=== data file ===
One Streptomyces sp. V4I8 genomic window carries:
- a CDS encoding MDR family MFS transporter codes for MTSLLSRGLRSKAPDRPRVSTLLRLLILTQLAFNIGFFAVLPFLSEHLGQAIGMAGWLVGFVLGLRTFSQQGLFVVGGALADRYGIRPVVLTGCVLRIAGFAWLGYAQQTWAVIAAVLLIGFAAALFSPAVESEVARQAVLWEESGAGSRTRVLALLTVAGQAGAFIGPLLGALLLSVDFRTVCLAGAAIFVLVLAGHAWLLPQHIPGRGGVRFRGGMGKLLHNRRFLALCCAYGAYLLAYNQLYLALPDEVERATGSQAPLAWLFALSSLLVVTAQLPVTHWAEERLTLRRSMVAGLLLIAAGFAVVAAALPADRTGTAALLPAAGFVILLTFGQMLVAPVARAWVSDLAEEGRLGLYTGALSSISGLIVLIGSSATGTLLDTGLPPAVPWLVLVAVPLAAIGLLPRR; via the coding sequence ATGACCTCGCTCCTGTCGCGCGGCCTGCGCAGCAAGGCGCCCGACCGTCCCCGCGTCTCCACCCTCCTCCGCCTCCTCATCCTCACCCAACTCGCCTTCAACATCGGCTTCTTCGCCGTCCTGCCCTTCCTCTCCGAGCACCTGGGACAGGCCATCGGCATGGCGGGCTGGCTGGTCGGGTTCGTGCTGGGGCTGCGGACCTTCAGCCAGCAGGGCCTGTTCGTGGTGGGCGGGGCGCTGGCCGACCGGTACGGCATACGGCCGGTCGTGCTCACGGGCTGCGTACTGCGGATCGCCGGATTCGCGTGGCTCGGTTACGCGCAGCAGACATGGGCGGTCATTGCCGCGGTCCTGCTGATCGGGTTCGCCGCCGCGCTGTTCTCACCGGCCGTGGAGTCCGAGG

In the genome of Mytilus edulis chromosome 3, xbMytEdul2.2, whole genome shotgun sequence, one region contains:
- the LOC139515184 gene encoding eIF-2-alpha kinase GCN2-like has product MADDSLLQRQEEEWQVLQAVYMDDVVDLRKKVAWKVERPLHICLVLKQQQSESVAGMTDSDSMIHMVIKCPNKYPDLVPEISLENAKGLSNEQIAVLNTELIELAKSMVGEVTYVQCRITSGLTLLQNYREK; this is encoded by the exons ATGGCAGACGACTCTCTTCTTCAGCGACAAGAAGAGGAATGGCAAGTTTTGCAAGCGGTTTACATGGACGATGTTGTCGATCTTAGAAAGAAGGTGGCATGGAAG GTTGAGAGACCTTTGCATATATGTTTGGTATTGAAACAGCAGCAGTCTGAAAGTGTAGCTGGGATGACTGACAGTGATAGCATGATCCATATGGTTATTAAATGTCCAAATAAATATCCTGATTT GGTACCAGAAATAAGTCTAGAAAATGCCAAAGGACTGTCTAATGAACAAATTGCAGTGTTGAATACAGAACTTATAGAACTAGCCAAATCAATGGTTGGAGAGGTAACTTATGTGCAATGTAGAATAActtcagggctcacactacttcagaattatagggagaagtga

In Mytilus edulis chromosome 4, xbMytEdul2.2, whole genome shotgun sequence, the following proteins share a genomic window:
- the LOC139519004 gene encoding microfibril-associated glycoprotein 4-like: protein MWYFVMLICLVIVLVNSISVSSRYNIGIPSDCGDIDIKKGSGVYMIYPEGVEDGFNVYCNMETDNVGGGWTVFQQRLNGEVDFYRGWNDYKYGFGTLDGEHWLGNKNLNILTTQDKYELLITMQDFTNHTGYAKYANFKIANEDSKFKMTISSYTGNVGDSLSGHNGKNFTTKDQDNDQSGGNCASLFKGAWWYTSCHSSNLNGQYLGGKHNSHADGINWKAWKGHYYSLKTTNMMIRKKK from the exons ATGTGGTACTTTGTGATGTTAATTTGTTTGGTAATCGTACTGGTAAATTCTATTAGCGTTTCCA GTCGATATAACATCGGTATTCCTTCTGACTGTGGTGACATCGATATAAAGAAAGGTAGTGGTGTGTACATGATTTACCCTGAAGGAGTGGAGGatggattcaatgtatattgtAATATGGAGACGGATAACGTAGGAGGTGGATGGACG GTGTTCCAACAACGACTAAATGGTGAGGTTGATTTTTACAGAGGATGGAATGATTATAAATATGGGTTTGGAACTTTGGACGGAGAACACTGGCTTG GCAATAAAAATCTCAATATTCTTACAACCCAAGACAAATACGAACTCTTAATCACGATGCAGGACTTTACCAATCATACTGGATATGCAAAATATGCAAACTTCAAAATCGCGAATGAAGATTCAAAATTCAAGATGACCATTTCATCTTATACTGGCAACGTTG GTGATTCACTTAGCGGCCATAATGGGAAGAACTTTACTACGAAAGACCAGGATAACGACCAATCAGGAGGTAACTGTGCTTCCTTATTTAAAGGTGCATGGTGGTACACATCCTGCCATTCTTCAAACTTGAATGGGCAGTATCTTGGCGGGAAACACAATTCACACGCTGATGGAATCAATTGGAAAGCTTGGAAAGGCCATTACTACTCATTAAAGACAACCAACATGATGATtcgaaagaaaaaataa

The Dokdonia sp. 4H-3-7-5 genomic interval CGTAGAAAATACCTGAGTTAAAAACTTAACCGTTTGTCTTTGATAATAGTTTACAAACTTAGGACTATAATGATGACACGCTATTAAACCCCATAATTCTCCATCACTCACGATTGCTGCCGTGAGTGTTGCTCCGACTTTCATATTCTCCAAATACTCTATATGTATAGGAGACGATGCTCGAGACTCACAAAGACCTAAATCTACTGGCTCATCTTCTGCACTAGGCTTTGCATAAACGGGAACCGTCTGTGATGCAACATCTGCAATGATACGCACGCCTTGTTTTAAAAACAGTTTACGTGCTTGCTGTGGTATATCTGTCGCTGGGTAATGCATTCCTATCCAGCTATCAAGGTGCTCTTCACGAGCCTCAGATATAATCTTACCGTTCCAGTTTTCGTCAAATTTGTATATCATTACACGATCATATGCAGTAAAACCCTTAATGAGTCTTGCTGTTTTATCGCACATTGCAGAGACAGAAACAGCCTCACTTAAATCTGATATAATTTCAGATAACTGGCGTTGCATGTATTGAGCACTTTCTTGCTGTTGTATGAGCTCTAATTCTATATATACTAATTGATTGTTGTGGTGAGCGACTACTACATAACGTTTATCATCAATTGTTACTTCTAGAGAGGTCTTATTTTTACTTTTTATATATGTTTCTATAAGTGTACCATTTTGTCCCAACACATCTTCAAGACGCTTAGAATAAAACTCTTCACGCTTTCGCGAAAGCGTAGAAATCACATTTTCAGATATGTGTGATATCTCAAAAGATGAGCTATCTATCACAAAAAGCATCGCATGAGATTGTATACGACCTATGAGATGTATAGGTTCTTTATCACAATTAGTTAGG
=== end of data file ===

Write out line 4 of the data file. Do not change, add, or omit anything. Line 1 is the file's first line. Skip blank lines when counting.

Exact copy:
- the LOC139515184 gene encoding eIF-2-alpha kinase GCN2-like has product MADDSLLQRQEEEWQVLQAVYMDDVVDLRKKVAWKVERPLHICLVLKQQQSESVAGMTDSDSMIHMVIKCPNKYPDLVPEISLENAKGLSNEQIAVLNTELIELAKSMVGEVTYVQCRITSGLTLLQNYREK; this is encoded by the exons ATGGCAGACGACTCTCTTCTTCAGCGACAAGAAGAGGAATGGCAAGTTTTGCAAGCGGTTTACATGGACGATGTTGTCGATCTTAGAAAGAAGGTGGCATGGAAG GTTGAGAGACCTTTGCATATATGTTTGGTATTGAAACAGCAGCAGTCTGAAAGTGTAGCTGGGATGACTGACAGTGATAGCATGATCCATATGGTTATTAAATGTCCAAATAAATATCCTGATTT GGTACCAGAAATAAGTCTAGAAAATGCCAAAGGACTGTCTAATGAACAAATTGCAGTGTTGAATACAGAACTTATAGAACTAGCCAAATCAATGGTTGGAGAGGTAACTTATGTGCAATGTAGAATAActtcagggctcacactacttcagaattatagggagaagtga